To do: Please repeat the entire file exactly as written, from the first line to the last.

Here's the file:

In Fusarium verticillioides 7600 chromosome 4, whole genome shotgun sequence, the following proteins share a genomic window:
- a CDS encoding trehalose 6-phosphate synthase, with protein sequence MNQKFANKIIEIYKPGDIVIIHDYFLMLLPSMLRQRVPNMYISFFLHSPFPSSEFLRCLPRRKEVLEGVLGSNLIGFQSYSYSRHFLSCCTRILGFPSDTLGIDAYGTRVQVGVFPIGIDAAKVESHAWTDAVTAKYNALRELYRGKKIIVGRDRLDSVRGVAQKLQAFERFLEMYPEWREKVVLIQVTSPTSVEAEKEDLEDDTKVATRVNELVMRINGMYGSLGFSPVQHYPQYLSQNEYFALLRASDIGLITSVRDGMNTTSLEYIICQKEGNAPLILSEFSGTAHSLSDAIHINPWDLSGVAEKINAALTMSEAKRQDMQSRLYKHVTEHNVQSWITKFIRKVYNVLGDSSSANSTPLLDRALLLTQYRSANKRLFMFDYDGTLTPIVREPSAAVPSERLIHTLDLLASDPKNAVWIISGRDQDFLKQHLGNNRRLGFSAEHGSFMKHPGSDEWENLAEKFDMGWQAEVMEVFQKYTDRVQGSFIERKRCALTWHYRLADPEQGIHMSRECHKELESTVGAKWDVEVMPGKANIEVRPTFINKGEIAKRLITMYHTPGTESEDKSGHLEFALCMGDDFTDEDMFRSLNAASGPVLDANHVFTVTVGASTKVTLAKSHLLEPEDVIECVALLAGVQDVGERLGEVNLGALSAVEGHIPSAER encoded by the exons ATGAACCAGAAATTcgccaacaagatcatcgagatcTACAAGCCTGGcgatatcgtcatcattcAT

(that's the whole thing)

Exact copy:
In Fusarium verticillioides 7600 chromosome 4, whole genome shotgun sequence, the following proteins share a genomic window:
- a CDS encoding trehalose 6-phosphate synthase, with protein sequence MNQKFANKIIEIYKPGDIVIIHDYFLMLLPSMLRQRVPNMYISFFLHSPFPSSEFLRCLPRRKEVLEGVLGSNLIGFQSYSYSRHFLSCCTRILGFPSDTLGIDAYGTRVQVGVFPIGIDAAKVESHAWTDAVTAKYNALRELYRGKKIIVGRDRLDSVRGVAQKLQAFERFLEMYPEWREKVVLIQVTSPTSVEAEKEDLEDDTKVATRVNELVMRINGMYGSLGFSPVQHYPQYLSQNEYFALLRASDIGLITSVRDGMNTTSLEYIICQKEGNAPLILSEFSGTAHSLSDAIHINPWDLSGVAEKINAALTMSEAKRQDMQSRLYKHVTEHNVQSWITKFIRKVYNVLGDSSSANSTPLLDRALLLTQYRSANKRLFMFDYDGTLTPIVREPSAAVPSERLIHTLDLLASDPKNAVWIISGRDQDFLKQHLGNNRRLGFSAEHGSFMKHPGSDEWENLAEKFDMGWQAEVMEVFQKYTDRVQGSFIERKRCALTWHYRLADPEQGIHMSRECHKELESTVGAKWDVEVMPGKANIEVRPTFINKGEIAKRLITMYHTPGTESEDKSGHLEFALCMGDDFTDEDMFRSLNAASGPVLDANHVFTVTVGASTKVTLAKSHLLEPEDVIECVALLAGVQDVGERLGEVNLGALSAVEGHIPSAER encoded by the exons ATGAACCAGAAATTcgccaacaagatcatcgagatcTACAAGCCTGGcgatatcgtcatcattcAT